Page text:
These changes had some surprising side effects. It turns out that by trying to improve and increase the percentage of students of color in gifted and talented classes, the district indirectly increased the percentage of twice-exceptional learners who qualified.
But the changes created new challenges as well. Some teachers struggled with the new—and very different—profile of gifted students.
Julia Mayer, a 4th grade gifted teacher who has a credential in multicultural, multilingual education, understands that the district changed the testing standards so that a wider range of students could get into the program. Still, she said, the first year that it happened, she felt “surprise” at the range of students in the class. What she likes about twice-exceptional students like Audrey, though, is “seeing what they can do,” saying that it is like “opening a surprise box.”
Another gifted education teacher, Kevin Hubble, also saw the gifted population changing. “Over the years I think that the kids have become less, what I would say less [traditional] GATE [Gifted and Talented Education],” she said. She noted that her middle daughter didn’t get into GATE initially but now would likely qualify.
Sharon Leonard, a 2nd grade gifted teacher, said that in the past parents had more influence on getting their children into the gifted and talented program than she thought they should have. Still, she did not think the changes were necessarily beneficial to students.
“I feel like the kids who are at the really top, the 98 and 99 [percentile], they need a different experience,” she said, “and so we’re pulling in kids really with low scores and, and it’s harder for them.”
“I don’t want children to feel like they are the S-word as we say, which is stupid,” she said, because they are in a class with more traditional high scorers.
Teachers said more professional training is needed to work with these newer populations. Currently the district does not provide training specific to gifted education.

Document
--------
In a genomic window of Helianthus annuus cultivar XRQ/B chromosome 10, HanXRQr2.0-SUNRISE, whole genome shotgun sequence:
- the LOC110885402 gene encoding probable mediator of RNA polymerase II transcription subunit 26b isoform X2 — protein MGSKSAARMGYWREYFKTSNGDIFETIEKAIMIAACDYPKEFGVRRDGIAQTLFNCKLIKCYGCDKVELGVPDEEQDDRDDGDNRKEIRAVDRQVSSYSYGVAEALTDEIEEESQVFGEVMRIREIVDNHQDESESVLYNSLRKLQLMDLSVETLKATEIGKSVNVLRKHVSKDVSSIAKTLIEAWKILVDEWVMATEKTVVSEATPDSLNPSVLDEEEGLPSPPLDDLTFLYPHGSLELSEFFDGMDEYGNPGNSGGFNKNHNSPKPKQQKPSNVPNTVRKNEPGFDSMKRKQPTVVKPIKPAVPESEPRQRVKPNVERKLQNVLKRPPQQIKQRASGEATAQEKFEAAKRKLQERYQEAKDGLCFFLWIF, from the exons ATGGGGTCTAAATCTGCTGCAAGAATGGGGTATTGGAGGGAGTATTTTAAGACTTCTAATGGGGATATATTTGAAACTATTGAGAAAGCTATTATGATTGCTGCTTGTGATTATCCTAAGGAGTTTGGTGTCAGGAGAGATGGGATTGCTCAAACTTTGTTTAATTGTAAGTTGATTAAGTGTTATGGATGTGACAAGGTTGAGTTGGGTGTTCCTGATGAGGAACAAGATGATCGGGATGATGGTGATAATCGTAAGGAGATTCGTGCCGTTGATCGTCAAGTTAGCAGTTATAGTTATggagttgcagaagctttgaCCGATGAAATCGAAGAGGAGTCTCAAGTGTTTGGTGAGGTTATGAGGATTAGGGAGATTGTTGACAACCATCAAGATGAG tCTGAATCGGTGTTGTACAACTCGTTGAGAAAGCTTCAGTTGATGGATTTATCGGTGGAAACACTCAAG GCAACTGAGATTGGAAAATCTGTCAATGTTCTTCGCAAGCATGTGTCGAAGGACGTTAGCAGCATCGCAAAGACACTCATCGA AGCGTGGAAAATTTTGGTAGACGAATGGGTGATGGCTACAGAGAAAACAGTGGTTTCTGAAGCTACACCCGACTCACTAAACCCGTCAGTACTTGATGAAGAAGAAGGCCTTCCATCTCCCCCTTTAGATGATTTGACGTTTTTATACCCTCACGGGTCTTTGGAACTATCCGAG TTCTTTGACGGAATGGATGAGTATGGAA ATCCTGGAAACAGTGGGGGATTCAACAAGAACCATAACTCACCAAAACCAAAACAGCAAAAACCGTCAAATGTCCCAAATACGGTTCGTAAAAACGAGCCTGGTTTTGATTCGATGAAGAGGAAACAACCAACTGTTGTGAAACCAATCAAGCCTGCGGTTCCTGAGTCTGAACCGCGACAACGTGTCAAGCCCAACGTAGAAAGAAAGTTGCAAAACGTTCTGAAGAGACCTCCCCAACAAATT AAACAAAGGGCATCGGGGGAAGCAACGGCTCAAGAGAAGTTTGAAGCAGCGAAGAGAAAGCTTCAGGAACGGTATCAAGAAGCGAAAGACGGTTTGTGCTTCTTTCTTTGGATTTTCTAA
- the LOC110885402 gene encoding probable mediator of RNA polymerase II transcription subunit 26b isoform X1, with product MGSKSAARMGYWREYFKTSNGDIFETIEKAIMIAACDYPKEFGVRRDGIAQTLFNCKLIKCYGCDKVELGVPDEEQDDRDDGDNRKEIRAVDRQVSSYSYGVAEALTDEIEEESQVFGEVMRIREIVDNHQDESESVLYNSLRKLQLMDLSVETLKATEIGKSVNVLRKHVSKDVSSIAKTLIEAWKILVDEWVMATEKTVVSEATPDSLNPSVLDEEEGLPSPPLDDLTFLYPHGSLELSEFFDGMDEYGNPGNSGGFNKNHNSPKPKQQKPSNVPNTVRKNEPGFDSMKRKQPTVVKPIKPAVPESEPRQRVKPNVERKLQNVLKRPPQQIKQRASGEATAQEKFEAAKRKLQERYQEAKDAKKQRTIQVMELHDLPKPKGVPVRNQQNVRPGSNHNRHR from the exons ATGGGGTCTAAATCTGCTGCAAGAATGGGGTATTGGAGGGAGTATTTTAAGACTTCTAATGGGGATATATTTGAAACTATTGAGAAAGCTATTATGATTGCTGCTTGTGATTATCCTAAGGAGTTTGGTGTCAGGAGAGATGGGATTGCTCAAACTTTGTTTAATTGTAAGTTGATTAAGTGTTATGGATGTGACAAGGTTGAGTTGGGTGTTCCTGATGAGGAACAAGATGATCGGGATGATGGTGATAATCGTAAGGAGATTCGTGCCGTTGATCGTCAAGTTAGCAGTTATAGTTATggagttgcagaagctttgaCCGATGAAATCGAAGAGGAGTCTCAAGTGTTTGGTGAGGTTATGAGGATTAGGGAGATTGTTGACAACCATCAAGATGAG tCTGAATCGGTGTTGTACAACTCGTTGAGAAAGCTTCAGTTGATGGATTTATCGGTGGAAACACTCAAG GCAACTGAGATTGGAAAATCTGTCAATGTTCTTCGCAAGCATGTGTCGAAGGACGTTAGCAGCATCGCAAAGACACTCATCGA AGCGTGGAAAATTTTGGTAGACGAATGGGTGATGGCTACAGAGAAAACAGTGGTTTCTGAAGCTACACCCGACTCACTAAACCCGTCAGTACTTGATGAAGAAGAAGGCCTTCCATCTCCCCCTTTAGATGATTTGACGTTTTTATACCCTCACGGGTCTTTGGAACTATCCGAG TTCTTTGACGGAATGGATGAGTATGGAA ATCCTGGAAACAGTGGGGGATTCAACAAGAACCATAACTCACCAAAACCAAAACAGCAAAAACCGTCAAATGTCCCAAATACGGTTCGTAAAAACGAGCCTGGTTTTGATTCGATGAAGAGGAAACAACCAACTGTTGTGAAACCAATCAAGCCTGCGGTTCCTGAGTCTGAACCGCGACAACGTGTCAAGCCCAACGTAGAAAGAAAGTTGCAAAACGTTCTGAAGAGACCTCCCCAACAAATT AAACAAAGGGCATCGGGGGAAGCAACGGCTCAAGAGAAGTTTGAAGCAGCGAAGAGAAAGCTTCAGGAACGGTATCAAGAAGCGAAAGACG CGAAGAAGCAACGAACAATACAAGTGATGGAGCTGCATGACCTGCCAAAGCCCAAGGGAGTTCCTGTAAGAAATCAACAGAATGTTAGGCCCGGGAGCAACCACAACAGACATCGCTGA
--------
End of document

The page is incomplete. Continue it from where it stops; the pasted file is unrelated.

And testing in general has been a contentious issue for district teachers. In 2016 the teachers’ union signed an agreement memorandum with the district that lowered the number of overall tests that the district gives to students. Ultimately, this cut the number of academic interim assessments that were available to the GATE department to identify additional students to participate in gifted and talented services.
Hanson-Smith noted that during the 2015-16 year, two math and two language arts assessments were given out, and by 2016-17, those numbers were reduced to one math and one language arts assessment during the last weeks of the school year.
This lowered the percentage of newly identified 1st and 3rd grade gifted and talented students during the 2016-17 school year. For twice-exceptional students, the proportions dropped from about 13 percent for 1st graders in 2015-16 to 10 percent in 2016-17 and, for 3rd graders, from about 4 percent to just over 1 percent.
, district Superintendent Jorge Aguilar said federal civil rights officials had noted that the lack of multiple assessments for GATE identification had a negative impact on underrepresented student populations. For that reason, Aguilar said, he decided that the district would once again implement consistent interim assessments.
Hanson-Smith, the gifted coordinator who implemented the changes, almost lost her job last spring in a budget-cutting proposal that ultimately failed. Because California does not require schools to identify or serve gifted and talented students, she said, she will always be worried about “losing the ground that we have made.”
But “what really keeps me up at night,” she said, “is the inequity that a twice-exceptional student living in my district has the chance of being found and supported, but there is another kid who is such a similar learner living [in another district] on the other side of the river who will not be found or even if found, will not be supported. And that breaks my heart because that doesn’t have to happen.”
Coverage of the experiences of low-income, high-achieving students is supported in part by a grant from the Jack Kent Cooke Foundation, at www.jkcf.org. Education Week retains sole editorial control over the content of this coverage.
A version of this article appeared in the November 27, 2019 edition of Education Week as Schools Struggle to Widen Access to Gifted Classes